Thursday, 29 September 2016

cookbook review: turquoise - a chef's travels in turkey

Turquoise cookbook by Greg and Lucy Malouf.

My third cookbook review for this year is of Turquoise: A Chef's Travels in Turkey. Written by husband-and-wife team Greg and Lucy Malouf, this beautifully presented hardcover cookbook offers captivating insight into the world of Turkish cuisine, complete with intimately descriptive tales of food adventures that spark feelings of wanderlust.

As per usual, I made a beeline for the simpler recipes. The first one that caught my eye was the recipe for smoky eggplant puree (the Turkish name is not provided in the cookbook, but the internet tells me it's called patlican ezmesi), which had an approachable list of ingredients - eggplant, yoghurt, lemon, olive oil, garlic, mint, and salt. I love, love, love the taste of smoky eggplant, and it is something I have not ever attempted at home - until now.

There were some fiddly aspects to this, but it actually wasn't as difficult or time-consuming as I thought it might be, and as I enjoyed it with some crackers, I daydreamed about how I could wow family and friends with this Turkish smoky eggplant dip in the future by serving it at a dinner party at home, or bringing it to a potluck. My only criticism is that there wasn't quite enough of a smoky flavour, even though I cooked the eggplant the proper way, directly over a naked flame, instead of the cheat's version of baking it in the oven. The recipe says to remove every bit of the skin to avoid bitterness, but I'm flirting with the idea of cautiously including some of the charred bits next time, to see if that helps elevate the smoky taste I so adore.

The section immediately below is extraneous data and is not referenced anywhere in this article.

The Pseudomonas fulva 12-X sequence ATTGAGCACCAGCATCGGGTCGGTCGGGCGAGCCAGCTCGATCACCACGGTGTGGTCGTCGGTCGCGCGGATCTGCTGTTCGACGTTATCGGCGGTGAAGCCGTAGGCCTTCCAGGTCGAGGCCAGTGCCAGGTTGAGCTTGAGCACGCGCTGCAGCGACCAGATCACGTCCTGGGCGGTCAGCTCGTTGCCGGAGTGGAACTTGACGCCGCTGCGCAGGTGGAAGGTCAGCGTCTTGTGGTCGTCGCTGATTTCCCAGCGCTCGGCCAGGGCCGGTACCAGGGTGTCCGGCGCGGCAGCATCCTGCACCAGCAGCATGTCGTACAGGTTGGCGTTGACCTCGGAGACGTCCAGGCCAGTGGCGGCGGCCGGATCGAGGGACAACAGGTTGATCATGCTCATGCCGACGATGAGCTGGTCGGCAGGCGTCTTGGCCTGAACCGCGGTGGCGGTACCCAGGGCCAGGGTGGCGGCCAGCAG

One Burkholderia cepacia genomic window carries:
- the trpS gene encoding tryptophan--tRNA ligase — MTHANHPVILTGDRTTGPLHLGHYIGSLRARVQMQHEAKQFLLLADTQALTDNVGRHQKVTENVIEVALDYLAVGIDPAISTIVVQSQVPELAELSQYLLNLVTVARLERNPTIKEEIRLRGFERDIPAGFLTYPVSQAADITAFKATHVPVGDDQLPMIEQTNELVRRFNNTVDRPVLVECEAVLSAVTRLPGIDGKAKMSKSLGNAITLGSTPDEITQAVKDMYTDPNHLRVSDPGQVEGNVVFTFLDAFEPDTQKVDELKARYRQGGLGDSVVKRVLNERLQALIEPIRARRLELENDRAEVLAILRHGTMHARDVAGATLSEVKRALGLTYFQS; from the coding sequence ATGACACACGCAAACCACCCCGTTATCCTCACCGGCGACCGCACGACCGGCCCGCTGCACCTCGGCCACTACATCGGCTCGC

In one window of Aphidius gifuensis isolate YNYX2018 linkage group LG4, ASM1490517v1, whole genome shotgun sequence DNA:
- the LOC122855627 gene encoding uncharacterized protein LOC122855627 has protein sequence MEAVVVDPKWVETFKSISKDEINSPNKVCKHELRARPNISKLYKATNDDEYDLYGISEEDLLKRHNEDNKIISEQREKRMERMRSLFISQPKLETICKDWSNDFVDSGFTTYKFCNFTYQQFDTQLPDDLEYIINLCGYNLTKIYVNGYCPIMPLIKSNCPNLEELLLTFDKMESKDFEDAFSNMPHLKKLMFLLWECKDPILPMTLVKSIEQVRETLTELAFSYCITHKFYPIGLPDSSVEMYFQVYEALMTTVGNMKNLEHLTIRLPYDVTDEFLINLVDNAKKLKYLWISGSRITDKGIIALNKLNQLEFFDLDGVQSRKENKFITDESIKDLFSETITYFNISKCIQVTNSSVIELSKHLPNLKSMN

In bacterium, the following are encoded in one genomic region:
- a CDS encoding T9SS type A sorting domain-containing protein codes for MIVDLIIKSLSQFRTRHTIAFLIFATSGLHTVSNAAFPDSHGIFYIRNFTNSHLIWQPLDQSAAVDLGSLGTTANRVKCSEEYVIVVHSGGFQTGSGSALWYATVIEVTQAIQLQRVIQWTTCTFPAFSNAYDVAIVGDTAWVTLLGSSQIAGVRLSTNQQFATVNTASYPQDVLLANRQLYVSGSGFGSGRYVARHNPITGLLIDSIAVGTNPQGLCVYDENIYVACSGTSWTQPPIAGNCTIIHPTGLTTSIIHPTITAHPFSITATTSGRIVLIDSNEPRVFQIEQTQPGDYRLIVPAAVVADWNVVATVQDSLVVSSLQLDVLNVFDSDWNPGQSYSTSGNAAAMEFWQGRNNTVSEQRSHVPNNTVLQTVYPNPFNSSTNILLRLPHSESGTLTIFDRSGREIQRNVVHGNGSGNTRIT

Smoky eggplant puree (patlican ezmesi) - a delicious dip.

A few days later, I turned my attentions to another easy recipe: the shepherd's spinach (kiymali ispanak in Turkish, according to my online research) attracted me with its friendly simplicity - this is a one-pot meal that doesn't put on any airs.

The recipe from the cookbook serves 4 to 6, and calls for a whopping 1 kilogram of spinach. I scaled it down to make just enough for a single meal. For some reason, the authors appear to have forgotten to include the addition of salt to this dish, but fortunately this was easily remedied, and trust me, a bit of salt makes a huge difference! The use of salt instantly turned this dish from bland to scrumptious, and I was happy with the results. Dotted with lamb, rice, and onions, and seasoned with a touch of tomato paste, paprika, and mint, this shepherd's spinach was rustic, hearty, and satisfying.

Shepherd's spinach (kiymali ispanak) - wholesome comfort food.

There are other recipes from Turquoise I'd love to try someday. Flipping through the pages, the Fish Doctor's stew with black pepper, lemon peel and mint - the authors' interpretation of a dish they ate at a seafood restaurant in Istanbul - looked right up my alley, as does the Beyran soup - an alluring breakfast soup with slow-cooked lamb, garlic and green chillies. And for dessert? I think it's got to be the sticky apricots stuffed with clotted cream. Yep, I think I've definitely convinced myself that I should come back to this cookbook again - and let's face it, when it's one as gorgeous as Turquoise, that's not a bad idea at all.